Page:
• Difficult to use
  • Phone numbers
  • Station locations
  • Safety
  • Other

If a user selected Yes the options we showed were:

  • Schedules/Timetables
  • Prices
  • Booking
  • Photos
  • Easy to use
  • Other

To combat bias related to the positioning of the options we randomised the order of the options when they were displayed, always placing ‘Other’ at the end.

YesNo and 10 Point experiment results

After running the experiment for 3 weeks we observed the following:

  1. 45% of YesNo respondents and 51.2% of TenPoint respondents performed a secondary engagement interaction, telling us why they were giving us the rating.
  2. 6.8% of YesNo respondents and 9.5% of TenPoint respondents left a feedback message.
  3. Despite a higher proportion of respondents of the TenPoint survey performing a secondary interaction, the increased volume of overall respondents for the YesNo variant meant that we got more feedback overall from the YesNo variant rather than the TenPoint variant.

We decided on graduating the YesNo variant to 100%. In February of this year, 43,325 users responded to our user surveys providing some great insight into ways we can improve our product.

Word cloud from secondary interaction

What we learned along the way

Asking users up front for detailed feedback lowers engagement

We found that we could increase the amount of overall engagement by gradually introducing questions rather than displaying them all upfront.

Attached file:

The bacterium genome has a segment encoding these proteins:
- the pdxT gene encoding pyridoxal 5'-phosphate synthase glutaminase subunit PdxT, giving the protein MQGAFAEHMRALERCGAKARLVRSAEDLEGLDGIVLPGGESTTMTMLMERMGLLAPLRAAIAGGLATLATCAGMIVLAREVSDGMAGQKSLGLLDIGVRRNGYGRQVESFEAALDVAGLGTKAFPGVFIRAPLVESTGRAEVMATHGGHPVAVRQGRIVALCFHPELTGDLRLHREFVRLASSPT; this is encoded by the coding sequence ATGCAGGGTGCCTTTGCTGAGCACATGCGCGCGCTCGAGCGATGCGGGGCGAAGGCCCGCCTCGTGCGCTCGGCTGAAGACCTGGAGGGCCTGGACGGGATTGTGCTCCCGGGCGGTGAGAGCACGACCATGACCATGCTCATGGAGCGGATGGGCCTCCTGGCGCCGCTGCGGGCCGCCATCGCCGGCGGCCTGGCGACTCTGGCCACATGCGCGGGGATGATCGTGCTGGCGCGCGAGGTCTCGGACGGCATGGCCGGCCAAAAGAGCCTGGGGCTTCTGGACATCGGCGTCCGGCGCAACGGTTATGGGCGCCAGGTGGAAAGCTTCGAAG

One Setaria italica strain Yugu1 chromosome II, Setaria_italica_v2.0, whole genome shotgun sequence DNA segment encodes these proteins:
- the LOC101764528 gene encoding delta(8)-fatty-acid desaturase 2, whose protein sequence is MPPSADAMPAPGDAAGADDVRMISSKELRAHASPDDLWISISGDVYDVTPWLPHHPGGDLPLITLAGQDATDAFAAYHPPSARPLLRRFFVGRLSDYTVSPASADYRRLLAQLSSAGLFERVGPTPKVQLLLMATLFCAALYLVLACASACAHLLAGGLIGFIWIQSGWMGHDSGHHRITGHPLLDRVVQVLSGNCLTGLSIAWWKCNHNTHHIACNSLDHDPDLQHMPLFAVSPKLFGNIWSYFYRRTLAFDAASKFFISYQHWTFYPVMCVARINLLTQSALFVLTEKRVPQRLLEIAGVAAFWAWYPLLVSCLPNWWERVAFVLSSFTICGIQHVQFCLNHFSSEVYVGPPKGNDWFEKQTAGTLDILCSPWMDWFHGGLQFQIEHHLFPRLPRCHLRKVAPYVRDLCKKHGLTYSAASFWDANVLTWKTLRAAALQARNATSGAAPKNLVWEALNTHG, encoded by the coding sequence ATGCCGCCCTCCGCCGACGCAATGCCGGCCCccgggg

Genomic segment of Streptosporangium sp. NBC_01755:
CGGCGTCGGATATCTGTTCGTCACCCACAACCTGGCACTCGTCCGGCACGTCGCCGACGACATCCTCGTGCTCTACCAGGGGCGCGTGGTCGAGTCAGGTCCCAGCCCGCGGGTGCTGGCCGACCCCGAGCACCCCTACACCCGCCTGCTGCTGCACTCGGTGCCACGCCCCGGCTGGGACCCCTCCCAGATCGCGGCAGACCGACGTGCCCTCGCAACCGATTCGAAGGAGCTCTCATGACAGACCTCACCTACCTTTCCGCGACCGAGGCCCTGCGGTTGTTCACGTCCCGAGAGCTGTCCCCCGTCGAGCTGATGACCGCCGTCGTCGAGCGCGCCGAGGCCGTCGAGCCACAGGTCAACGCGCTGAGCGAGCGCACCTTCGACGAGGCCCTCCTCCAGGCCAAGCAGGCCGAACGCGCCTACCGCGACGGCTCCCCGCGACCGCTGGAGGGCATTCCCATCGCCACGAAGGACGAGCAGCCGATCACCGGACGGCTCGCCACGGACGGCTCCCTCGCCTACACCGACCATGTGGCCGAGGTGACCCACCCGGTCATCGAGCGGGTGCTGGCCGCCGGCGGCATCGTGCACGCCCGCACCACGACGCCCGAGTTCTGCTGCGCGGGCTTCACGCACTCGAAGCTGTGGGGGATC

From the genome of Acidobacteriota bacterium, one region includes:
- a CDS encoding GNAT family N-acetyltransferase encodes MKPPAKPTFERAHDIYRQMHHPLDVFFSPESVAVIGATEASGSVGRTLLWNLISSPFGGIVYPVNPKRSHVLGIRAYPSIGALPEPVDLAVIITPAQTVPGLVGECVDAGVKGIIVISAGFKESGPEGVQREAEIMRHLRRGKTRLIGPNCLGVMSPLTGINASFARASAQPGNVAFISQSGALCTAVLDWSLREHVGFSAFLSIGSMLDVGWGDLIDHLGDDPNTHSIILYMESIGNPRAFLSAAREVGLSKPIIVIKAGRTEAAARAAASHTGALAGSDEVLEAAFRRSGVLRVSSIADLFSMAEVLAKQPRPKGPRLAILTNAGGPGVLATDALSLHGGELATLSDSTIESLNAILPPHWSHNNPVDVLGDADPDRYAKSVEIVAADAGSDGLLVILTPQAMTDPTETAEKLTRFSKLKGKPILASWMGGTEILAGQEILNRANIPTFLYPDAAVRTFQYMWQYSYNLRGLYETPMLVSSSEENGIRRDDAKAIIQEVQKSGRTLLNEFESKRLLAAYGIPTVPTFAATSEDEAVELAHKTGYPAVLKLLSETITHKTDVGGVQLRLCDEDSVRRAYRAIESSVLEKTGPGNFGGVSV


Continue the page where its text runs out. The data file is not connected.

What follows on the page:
Granularity doesn’t necessarily increase accuracy

Adding more granularity to a scale (eg going from a 2-point to a 5-point or 10-point scale) doesn’t really increase the accuracy of your responses unless your question specifically calls for it.

Granularity of 10-point survey

In the above analysis of the 10 point scale responses you can see that most users answered at extreme ends of the scale.

Satisfaction ratings remain steady over time

We’ve noticed that our average satisfaction rating remain steady from day-to-day. This gives us a snapshot of how we’re performing over time and the secondary engagement gives us the why.

Graph of ranking over time

Random matters

In our secondary engagement, the reason for giving the score, users have a slight preference for selecting options at the beginning of the list over others.

Reason index spread

Therefore randomising the display of options in our survey is crucial to getting an accurate representation of results.

Randomized results

Easy access to data

Our data science team has built a tool to allow any team member to easily access up-to-date survey data. Using the exported user survey data, the content team has fixed data issues and the UI team has improved the way schedules are displayed to users.

The UI team’s improvements to provide extra contact information for transport agencies.
The UI team’s improvements to provide extra contact information for transport agencies.


Finally, on a lighter note, the process of working on user surveys has helped ground the data science team, UI team and content team by bringing us closer to the joys and frustrations of our users. Working on a project that combines so many parts of the business has been a really enjoyable process and reinforced the benefits of cross-functional collaboration when creating a product that serves the needs of millions of users every month.

Written by
Software Development Engineer
Rome2rio, based in Melbourne, Australia, is organising the world’s transport information. We offer a multi-modal, door-to-door travel search engine that returns itineraries for air, train, coach, ferry, mass transit and driving options to and from any location. Discover the possibilities at